To learn more about Penelope Harris Mysteries (and the author) go to www.ewcooper.com and snoop around.

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Spotlight & Excerpt: Ellerslie + Giveaway

ellerslie

This post is part of a virtual book tour organized by Goddess Fish Promotions. William Francis will be awarding a $25 Amazon or B/N GC to a randomly drawn winner via rafflecopter during the tour.

Ellerslie
by William Francis
Genre: Paranormal/Historical/Mystery

Did you know author F. Scott Fitzgerald and his wife Zelda lived in a haunted house?

It’s the Jazz Age, it’s Prohibition and aviator Charles Lindbergh is the most famous person in America. Author F. Scott Fitzgerald rents a mansion in Edgemoor, Delaware called Ellerslie hoping for a quiet retreat so that he can write his next novel following The Great Gatsby.

April Ross, the first and only female history major at the University of Delaware, is commissioned by the owner of Ellerslie to research the estate’s history for a potential sale. At least, that’s what April is told. In the days ahead, April’s historical research uncovers Ellerslie’s former owners dating back to 1810. She interacts with the Fitzgeralds, yet endures unexplained occurrences and visits by an unknown woman. Against her better judgement, April eventually accepts that the woman is a ghost and realizes that her true purpose is to find out who this woman is, or was, and what happened to her in real life.

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Read an Excerpt

“I signed a two-year lease,” Scott said. “And I came here to get away from the noise of New York so that I could write. I also came here because I have a fascination with medieval Europe and feudalism. I wanted to study the DuPonts and their quasi-feudalism over this area and create a novel loosely based on them. Unfortunately, every time I sit down to write it nothing happens. I think my problem is that I always want to write something that’s never been written before, something unique and extraordinary rather than another rehashing of a familiar plot.”

“If the DuPont idea isn’t working, then stop trying to force it and write something else.”

“You sound like my editor, Max Perkins. He’s pretty upset with me right now. I promised him a novel by July first. That’s not going to happen.”

“Well, as they say, get crackin’. And don’t worry about your lease. I’m sure Mr. Sellers will let you break it when you tell him that Ellerslie is haunted.”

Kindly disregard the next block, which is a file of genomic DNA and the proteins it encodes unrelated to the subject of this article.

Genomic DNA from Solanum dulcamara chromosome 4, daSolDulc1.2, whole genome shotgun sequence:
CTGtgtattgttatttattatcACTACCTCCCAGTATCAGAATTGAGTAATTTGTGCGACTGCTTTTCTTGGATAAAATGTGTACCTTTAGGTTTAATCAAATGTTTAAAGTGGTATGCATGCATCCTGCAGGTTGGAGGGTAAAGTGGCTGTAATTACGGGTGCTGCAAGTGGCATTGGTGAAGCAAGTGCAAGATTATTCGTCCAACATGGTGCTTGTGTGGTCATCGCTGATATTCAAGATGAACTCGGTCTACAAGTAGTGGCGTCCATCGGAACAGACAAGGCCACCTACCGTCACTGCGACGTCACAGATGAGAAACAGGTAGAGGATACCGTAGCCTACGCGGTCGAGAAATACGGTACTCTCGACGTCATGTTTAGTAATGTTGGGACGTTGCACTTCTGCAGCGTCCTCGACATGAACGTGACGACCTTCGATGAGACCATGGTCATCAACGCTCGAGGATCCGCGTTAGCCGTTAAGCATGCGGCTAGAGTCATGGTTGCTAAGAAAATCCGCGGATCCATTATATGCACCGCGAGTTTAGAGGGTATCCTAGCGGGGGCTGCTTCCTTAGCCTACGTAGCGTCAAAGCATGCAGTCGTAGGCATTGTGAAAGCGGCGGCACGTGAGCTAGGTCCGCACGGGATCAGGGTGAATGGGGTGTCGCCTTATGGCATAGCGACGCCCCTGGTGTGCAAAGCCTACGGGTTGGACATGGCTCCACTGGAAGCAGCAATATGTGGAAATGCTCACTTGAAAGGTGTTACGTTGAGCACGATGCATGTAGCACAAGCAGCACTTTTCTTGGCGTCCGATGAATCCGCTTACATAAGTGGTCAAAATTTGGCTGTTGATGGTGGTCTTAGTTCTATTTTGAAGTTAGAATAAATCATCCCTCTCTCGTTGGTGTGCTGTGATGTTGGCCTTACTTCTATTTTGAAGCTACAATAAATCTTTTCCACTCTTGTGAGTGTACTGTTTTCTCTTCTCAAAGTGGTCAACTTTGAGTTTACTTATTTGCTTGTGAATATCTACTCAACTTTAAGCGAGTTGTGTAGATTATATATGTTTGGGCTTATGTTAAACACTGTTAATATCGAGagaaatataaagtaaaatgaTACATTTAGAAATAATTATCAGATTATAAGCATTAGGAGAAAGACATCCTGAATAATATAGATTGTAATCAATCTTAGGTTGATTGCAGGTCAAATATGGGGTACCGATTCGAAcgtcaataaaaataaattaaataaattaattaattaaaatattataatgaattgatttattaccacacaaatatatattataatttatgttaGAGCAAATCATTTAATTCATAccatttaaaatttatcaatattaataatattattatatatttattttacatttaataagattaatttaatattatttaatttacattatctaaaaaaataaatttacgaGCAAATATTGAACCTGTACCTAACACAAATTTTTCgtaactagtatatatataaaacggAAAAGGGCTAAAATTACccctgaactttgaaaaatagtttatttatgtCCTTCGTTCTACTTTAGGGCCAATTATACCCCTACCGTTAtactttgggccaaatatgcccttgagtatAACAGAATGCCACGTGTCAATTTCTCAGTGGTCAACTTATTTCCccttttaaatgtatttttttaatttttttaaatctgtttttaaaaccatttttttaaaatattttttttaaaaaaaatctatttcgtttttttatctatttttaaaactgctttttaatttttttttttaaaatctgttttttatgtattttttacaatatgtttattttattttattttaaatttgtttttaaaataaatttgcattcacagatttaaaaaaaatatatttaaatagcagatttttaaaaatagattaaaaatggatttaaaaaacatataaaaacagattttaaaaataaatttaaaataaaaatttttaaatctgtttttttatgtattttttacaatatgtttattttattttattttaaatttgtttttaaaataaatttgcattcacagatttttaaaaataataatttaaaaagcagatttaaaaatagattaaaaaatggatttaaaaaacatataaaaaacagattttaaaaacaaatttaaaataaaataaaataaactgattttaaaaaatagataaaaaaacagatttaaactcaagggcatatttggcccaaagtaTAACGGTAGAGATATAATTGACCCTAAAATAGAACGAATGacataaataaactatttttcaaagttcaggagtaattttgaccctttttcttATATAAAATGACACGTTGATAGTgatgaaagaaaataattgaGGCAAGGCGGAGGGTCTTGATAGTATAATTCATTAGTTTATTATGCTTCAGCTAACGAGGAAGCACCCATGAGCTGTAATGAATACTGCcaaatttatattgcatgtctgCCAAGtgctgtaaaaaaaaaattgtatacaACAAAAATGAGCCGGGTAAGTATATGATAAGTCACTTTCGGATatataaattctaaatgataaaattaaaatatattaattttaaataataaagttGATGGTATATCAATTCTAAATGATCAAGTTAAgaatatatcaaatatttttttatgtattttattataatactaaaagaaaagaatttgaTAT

“Haunted?” Scott said with an uneasy laugh. “Don’t be ridiculous.”

“It’s not ridiculous. Mr. Sellers knows it. The maids know it. Phillipe knows it. My real purpose here is to discover the identity of a crying female ghost.”

Scott moaned. “Well, then. I guess Elena spilled the beans.”

“She did not. Marie did, but I would’ve figured it out. This female manifestation has been reaching out to me, giving me clues meant to help my investigation. Of course, if she could speak it would go a lot faster, but in life she was strangled and possibly crushed her throat. I guess this makes her spirit unable to speak. I don’t know. I’m no expert on ghosts. Have you seen her?”

“Yes, I was drunk and in the kitchen the first time, about two weeks after we moved in. I knew who she was by Mr. Sellers’ description. I didn’t believe it. I still don’t believe it.”

“Do you know anything about her?”

“Not much. Apparently, she’s been on the estate for many years. Mr. Sellers said his father knew about her and called her the ‘melancholy lady.’ Servants recalled hearing the old gentleman talk to somebody late at night, usually in the library, and when they entered the room he was the only one there. Then shortly before his death he told his son about her, said she cried all the time and he couldn’t figure out why. Mr. Sellers Junior dismissed it as the rantings of an old man. Then one tenant after another kept telling stories about a ghost or unexplained acts of violence. Junior didn’t believe them until he saw the lady for himself.”

“So Mr. Sellers told you about the lady ghost before you moved in but you signed the lease anyway?”

“Yes. Zelda and I thought it might be exciting to live in a haunted house.”

About the Author:

Raised in Newark, Delaware, William spends his days working in Corporate America and writing about the First State. He achieved a Masters Degree in Writing Popular Fiction from Seton Hill University, but also writes non-fiction. Through Arcadia Publishing he has produced 5 books related to Delaware: The DuPont Highway, Along the Kirkwood Highway, Along the Christina River, Building Interstate in 95 in Delaware and Newark Then &amp Now. Fiction titles include: A Life Told to None, The Umpire, Seacrest, and the five-star The Katie Dugan Case. Whether his books are fact or fiction, William hopes to entertain as well as inform and leave the reader with a satisfying experience.

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Book Blitz & Excerpt: At His Mercy + Giveaway

At His Mercy Banner

At His Mercy
by Elvira Bell

Word Count: 22,321
Book Length: NOVELLA
Pages: 90